In 1713 and 1755 smallpox must have raged terribly here. It appears that these childhood diseases are more dangerous amongst black and coloured people and make more victims than amongst Europeans. It was the knowledgeable and humanitarian Dibbetz (…), I say it was mr. R. de Klerk Dibbetz, inspector-general of the Cape’s hospitals, who in secrecy went to the Portuguese ship Belisario, anchored in the Table Bay where it had arrived on the 18th November 1803, where he got a strand of the material without the people’s knowledge, with which he in the city started his beneficial deceit, until finally governor Janssens, even though at first against the vaccine, allowed him the use the great hospital, now the barracks, for the further application of it. When the government saw the beneficial results, they showed Dibbetz their gratitude for his dangerous and courageous, his beneficial undertaking, with a genuine display of admiration for him, as well as costly gifts.

Meanwhile, in the province of Groningen (where Teenstra and De Cock lived) a 1an emergency hospital was built in 1817 because of a typhus epidemic, while newspapers in 1849 had daily updates on cholera sufferers and mortality numbers.

Article from an 1849 regional newspaper, tracking cholera infections and mortalities, much like our modern news bulletins.

All this goes to show that people of the era were well aware of the dangers and suffering caused by the various epidemics; the 19th century was an era of epidemics, but also one of enlightenment and medical progress. Not having your children vaccinated in 1840 certainly was a choice.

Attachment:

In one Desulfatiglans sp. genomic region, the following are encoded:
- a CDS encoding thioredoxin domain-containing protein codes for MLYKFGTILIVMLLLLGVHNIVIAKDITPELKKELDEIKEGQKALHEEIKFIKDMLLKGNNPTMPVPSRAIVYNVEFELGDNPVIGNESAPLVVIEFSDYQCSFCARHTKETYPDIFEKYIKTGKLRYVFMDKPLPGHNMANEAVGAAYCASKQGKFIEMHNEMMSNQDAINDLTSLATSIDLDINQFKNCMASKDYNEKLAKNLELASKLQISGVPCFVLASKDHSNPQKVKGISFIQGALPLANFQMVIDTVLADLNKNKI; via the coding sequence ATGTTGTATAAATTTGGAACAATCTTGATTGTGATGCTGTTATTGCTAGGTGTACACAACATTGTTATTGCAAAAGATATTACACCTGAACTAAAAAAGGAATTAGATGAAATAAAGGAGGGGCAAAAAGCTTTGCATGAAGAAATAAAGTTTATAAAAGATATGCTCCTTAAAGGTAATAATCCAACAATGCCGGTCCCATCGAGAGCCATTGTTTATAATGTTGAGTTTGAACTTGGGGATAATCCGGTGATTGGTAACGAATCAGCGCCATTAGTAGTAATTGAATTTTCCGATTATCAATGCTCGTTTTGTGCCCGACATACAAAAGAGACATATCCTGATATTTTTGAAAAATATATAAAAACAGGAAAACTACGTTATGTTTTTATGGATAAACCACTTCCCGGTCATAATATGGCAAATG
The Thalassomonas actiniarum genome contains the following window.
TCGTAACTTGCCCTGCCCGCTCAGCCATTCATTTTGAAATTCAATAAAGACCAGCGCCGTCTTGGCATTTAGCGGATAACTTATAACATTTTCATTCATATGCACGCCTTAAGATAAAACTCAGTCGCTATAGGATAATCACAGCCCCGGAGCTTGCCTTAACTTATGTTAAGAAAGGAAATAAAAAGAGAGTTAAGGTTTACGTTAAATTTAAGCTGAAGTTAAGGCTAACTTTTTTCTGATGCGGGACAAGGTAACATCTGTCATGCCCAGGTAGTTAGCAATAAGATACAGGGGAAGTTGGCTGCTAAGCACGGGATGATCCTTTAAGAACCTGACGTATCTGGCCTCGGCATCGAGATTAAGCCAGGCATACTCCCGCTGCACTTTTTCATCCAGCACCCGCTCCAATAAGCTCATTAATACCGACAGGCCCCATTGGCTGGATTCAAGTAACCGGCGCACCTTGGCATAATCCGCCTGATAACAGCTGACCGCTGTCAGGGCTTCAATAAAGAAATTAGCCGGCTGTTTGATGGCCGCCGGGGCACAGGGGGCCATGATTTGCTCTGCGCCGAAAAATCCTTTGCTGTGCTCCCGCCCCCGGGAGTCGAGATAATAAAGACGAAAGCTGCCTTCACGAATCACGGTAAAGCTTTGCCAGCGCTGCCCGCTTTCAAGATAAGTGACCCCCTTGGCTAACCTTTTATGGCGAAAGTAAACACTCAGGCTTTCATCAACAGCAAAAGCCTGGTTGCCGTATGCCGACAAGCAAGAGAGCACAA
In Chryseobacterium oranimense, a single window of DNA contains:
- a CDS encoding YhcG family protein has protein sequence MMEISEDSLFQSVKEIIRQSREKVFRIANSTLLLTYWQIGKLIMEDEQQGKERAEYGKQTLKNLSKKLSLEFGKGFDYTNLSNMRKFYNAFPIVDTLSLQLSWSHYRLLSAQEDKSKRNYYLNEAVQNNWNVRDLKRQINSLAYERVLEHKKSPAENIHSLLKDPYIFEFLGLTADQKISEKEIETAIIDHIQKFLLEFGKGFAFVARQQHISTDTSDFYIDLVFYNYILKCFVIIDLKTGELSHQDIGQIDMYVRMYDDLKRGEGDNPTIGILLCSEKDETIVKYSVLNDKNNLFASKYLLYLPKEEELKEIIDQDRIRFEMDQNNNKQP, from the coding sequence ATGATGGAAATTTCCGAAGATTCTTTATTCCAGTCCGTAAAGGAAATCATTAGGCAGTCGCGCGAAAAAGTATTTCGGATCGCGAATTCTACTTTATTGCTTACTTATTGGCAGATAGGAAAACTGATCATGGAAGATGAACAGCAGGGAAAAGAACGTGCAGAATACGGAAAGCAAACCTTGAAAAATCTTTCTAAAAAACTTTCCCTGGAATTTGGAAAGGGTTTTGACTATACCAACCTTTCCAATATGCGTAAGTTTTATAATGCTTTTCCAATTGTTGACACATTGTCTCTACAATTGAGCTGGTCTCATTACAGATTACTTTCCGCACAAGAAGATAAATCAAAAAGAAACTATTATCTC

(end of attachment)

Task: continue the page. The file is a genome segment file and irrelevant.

The Risk of “Freedom Day”


Dear Mr. Swann,

I’m writing, as a clinically vulnerable person, to express my deep concerns at the prospect of Covid safety rules being dropped in Northern Ireland as of 19 July. I’ve just listened to the Prime Minster’s press conference, in which he announced abandoning most anti-Covid measures. This includes social distancing and masking rules, despite the advice of scientists. It should be clear that if Northern Ireland follow England’s lead, we are going to be in unnecessary danger, and our NHS – which was in more trouble than England’s to begin with – will be unable to function yet again.

Recognising how desperate the waiting lists are, so much worsened by non-emergency care being shut down last year, a so-called “return to normal” on the 19th of July is a bad choice. Vaccination has had a powerful impact on the number of patients needing ICU, but Long Covid is still a risk and will itself exert pressure on the NHS. It has already become clear that even a double vaccination is less effective against the Delta variant, and an Epsilon variant has already been named.

Nobody is more afraid of Long Covid than those of us who already have complex health issues: “Freedom Day” would be anything but, for us.